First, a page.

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February 01, 2022

15 potential Eagles prospects we'll be watching at Senior Bowl practices: Offense edition

From quarterbacks like Kenny Pickett, Malik Willis and Sam Howell to wide receivers like Penn State's Jahan Dotson and even some offensive linemen, we've got you covered.

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Senior Bowl practices will begin on Tuesday, and since the Philadelphia Eagles currently hold 10 picks in the 2022 NFL Draft, this is an event that should be of high interest to their front office. 

Here are 15 players we'll be watching on offense. You can find our 15 defensive prospects to watch here.

Kenny Pickett, QB, Pittsburgh: Pickett is perhaps the most skilled quarterback in this year's draft, with good pocket presence, mechanics, competitiveness, toughness, and some mobility. His official hand measurement will be of heavy interest when it is made available.

Update: It won't be made available, for now:

Malik Willis, QB, Liberty: Willis reminds me a little of Jalen Hurts as a runner, but has more arm talent. The Senior Bowl will be of huge importance to Willis after a somewhat disappointing season.

Sam Howell, QB, North Carolina: Some had Howell as the No. 1 quarterback prospect in the 2022 NFL Draft before the start of the 2021 college season, but his passing production dropped off after the Tar Heels lost four skill players to the NFL. Without his 2020 weapons around him, Howell became more of a runner in 2021, rushing 170 times for 825 yards and 11 TDs, when he only had 181 rushing yards in his previous two seasons combined.

Brian Robinson, RB, Alabama: Big (6'1, 225), physical back, and competent as a pass catcher. Possible younger replacement for Jordan Howard.

Abram Smith, RB, Baylor: Former linebacker, solidly built at 5'11, 221, who rushed for over 1600 yards in 2021.

Jeremiah Hall, FB, Oklahoma: The Eagles don't currently carry a fullback on their roster, nor have they in some time, but if they commit to a run-heavy offense in 2022 and beyond, a fullback who can double as a tight end would make some sense. In 2021, Hall had 30 receptions for 320 yards and 4 TDs. He has a career yards per catch average of 11.3 and 12 career receiving TDs.

Jahan Dotson, WR, Penn State: The Eagles could use a receiver with some size, and Dotson doesn't fit the bill at 5'11, 184, but he has speed, he runs good routes, and he has outstanding hands.

Jalen Tolbert, WR, South Alabama: Tolbert has decent size and a career 17.6 yards per catch average. Over the last two seasons (23 games), he has 146 catches for 2559 yards and 16 touchdowns. That would be 111 yards per game during that span. He'll have something of a home field advantage at the Senior Bowl, which is now played at South Alabama.

Alec Pierce, WR, Cincinnati: 6'3, 213, and a career 17.5 yards per catch. He makes contested catches, and could be a guy whose stock soars if he tests well at the NFL Combine.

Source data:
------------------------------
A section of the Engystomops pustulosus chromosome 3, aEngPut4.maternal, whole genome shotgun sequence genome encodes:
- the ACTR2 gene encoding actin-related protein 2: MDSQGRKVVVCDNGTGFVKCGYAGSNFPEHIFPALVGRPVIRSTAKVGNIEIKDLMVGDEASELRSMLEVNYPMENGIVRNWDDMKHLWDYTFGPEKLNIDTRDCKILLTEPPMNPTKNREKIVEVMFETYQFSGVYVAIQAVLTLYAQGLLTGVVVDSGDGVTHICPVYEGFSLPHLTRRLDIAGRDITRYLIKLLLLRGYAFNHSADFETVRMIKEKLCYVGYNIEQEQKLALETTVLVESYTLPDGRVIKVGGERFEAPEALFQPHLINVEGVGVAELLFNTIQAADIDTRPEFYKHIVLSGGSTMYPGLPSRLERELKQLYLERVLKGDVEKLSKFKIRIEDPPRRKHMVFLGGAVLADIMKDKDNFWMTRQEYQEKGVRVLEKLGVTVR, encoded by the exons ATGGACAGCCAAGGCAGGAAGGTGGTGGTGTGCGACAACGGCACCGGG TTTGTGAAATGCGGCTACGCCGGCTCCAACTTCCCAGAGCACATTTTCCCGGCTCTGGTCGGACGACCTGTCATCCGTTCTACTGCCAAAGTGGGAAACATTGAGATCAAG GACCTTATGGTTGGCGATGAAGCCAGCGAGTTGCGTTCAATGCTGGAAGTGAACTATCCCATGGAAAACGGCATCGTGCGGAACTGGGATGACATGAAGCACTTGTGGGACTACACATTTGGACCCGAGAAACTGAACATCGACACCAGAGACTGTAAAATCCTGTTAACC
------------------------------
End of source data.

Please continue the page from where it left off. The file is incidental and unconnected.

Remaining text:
Isaiah Likely, TE, Coastal Carolina: Likely had a pair of very productive seasons to close his college career, and some ridiculous yards per catch averages (20.0 YPC in 2020, 15.5 YPC in 2021) from a tight end. Likely finished second in the nation among tight ends in 2021 in receiving yards (912), and touchdowns (12).

Charlie Kolar, TE, Iowa State: Kolar reminds me a little bit of a poor man's Zach Ertz in that he has great hands, he wins on contested catches against smaller safeties, he uses his body well to shield defenders from the football against man coverage, and he is savvy in finding holes in the defense against zone coverage. Also like Ertz, he's not going to wow anyone with his athleticism, and he's not exactly a scary runner after the catch.

Daniel Faalele, OT, Minnesota: If his listed measurements of 6'9, 380 pounds are accurate, Faalele will become the biggest human in the NFL when he is drafted. Oh and HEY, he's a former rugby player from Australia who doesn't have much American football experience! Remind you of anyone?

Bernhard Raimann, OT, Central Michigan: Raimann was a foreign exchange student from Austria who played wide receiver in high school, and enrolled at Central Michigan as a tight end. He has a fun backstory, as chronicled by Dane Brugler of The Athletic. In his first two collegiate seasons, he had 20 catches for 164 yards. Prior to his junior season, he moved to left tackle, basically because Central Michigan didn't have one. He has since flourished in that role, and could be a first-round pick.

Braxton Jones, OT, Southern Utah: Jones has ideal length for an NFL offensive tackle at 6'7, reportedly with 35" arms. He's an easy mover with good feet and agility who is willing to finish blocks. The Eagles' line could use a developmental guy who can be a swing tackle off the bench in the short-term, and a potential starter down the line. Jones is a guy who brings out of the box physical skills that Jeff Stoutland can mold over time.

Jamaree Salyer, OL, Georgia: The Eagles love versatile offensive linemen like Salyer, who has played all five OL spots over the course of his career at Georgia. In the NFL, he'll very likely be a guard, but has the ability to play elsewhere in a pinch.


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